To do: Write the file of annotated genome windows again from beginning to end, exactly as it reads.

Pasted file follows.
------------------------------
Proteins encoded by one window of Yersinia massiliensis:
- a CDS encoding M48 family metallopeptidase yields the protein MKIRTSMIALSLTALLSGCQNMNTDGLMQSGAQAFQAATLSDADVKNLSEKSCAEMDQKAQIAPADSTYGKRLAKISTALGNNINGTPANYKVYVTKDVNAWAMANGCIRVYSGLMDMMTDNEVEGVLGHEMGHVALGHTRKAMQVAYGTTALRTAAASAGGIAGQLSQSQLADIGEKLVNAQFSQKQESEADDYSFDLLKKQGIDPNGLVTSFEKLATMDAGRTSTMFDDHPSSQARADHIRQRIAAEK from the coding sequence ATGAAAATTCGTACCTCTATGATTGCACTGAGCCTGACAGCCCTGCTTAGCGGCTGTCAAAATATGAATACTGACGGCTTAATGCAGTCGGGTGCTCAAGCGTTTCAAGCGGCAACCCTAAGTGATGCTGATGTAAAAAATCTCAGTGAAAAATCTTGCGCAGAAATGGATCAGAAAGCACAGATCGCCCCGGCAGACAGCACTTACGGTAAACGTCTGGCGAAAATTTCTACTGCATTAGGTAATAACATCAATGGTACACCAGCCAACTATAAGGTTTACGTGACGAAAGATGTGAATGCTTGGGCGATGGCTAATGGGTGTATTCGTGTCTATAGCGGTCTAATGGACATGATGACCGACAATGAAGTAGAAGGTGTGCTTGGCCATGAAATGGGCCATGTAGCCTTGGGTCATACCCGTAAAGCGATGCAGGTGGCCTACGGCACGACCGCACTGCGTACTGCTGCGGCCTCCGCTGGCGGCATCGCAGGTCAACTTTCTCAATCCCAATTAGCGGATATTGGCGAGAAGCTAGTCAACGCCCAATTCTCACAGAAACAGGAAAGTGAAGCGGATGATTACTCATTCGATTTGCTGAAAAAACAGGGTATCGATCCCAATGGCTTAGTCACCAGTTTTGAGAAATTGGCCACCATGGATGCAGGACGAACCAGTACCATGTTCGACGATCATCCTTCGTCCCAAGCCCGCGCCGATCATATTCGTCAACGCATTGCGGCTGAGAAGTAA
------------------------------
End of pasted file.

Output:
Proteins encoded by one window of Yersinia massiliensis:
- a CDS encoding M48 family metallopeptidase yields the protein MKIRTSMIALSLTALLSGCQNMNTDGLMQSGAQAFQAATLSDADVKNLSEKSCAEMDQKAQIAPADSTYGKRLAKISTALGNNINGTPANYKVYVTKDVNAWAMANGCIRVYSGLMDMMTDNEVEGVLGHEMGHVALGHTRKAMQVAYGTTALRTAAASAGGIAGQLSQSQLADIGEKLVNAQFSQKQESEADDYSFDLLKKQGIDPNGLVTSFEKLATMDAGRTSTMFDDHPSSQARADHIRQRIAAEK from the coding sequence ATGAAAATTCGTACCTCTATGATTGCACTGAGCCTGACAGCCCTGCTTAGCGGCTGTCAAAATATGAATACTGACGGCTTAATGCAGTCGGGTGCTCAAGCGTTTCAAGCGGCAACCCTAAGTGATGCTGATGTAAAAAATCTCAGTGAAAAATCTTGCGCAGAAATGGATCAGAAAGCACAGATCGCCCCGGCAGACAGCACTTACGGTAAACGTCTGGCGAAAATTTCTACTGCATTAGGTAATAACATCAATGGTACACCAGCCAACTATAAGGTTTACGTGACGAAAGATGTGAATGCTTGGGCGATGGCTAATGGGTGTATTCGTGTCTATAGCGGTCTAATGGACATGATGACCGACAATGAAGTAGAAGGTGTGCTTGGCCATGAAATGGGCCATGTAGCCTTGGGTCATACCCGTAAAGCGATGCAGGTGGCCTACGGCACGACCGCACTGCGTACTGCTGCGGCCTCCGCTGGCGGCATCGCAGGTCAACTTTCTCAATCCCAATTAGCGGATATTGGCGAGAAGCTAGTCAACGCCCAATTCTCACAGAAACAGGAAAGTGAAGCGGATGATTACTCATTCGATTTGCTGAAAAAACAGGGTATCGATCCCAATGGCTTAGTCACCAGTTTTGAGAAATTGGCCACCATGGATGCAGGACGAACCAGTACCATGTTCGACGATCATCCTTCGTCCCAAGCCCGCGCCGATCATATTCGTCAACGCATTGCGGCTGAGAAGTAA